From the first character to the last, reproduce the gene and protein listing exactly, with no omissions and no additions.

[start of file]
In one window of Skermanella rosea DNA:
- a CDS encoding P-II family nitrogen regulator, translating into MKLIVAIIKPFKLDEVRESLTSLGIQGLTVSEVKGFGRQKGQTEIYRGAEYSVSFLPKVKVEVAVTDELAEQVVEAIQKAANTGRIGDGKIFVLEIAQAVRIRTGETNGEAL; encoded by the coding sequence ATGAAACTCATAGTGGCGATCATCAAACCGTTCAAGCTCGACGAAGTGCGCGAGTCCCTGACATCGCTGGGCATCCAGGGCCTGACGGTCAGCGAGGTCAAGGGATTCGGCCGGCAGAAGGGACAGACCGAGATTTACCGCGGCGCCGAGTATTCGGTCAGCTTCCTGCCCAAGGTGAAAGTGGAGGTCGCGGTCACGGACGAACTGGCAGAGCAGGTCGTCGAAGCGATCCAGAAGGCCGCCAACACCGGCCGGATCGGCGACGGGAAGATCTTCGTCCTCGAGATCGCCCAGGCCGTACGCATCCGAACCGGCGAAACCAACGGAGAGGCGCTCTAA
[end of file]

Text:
In one window of Skermanella rosea DNA:
- a CDS encoding P-II family nitrogen regulator, translating into MKLIVAIIKPFKLDEVRESLTSLGIQGLTVSEVKGFGRQKGQTEIYRGAEYSVSFLPKVKVEVAVTDELAEQVVEAIQKAANTGRIGDGKIFVLEIAQAVRIRTGETNGEAL; encoded by the coding sequence ATGAAACTCATAGTGGCGATCATCAAACCGTTCAAGCTCGACGAAGTGCGCGAGTCCCTGACATCGCTGGGCATCCAGGGCCTGACGGTCAGCGAGGTCAAGGGATTCGGCCGGCAGAAGGGACAGACCGAGATTTACCGCGGCGCCGAGTATTCGGTCAGCTTCCTGCCCAAGGTGAAAGTGGAGGTCGCGGTCACGGACGAACTGGCAGAGCAGGTCGTCGAAGCGATCCAGAAGGCCGCCAACACCGGCCGGATCGGCGACGGGAAGATCTTCGTCCTCGAGATCGCCCAGGCCGTACGCATCCGAACCGGCGAAACCAACGGAGAGGCGCTCTAA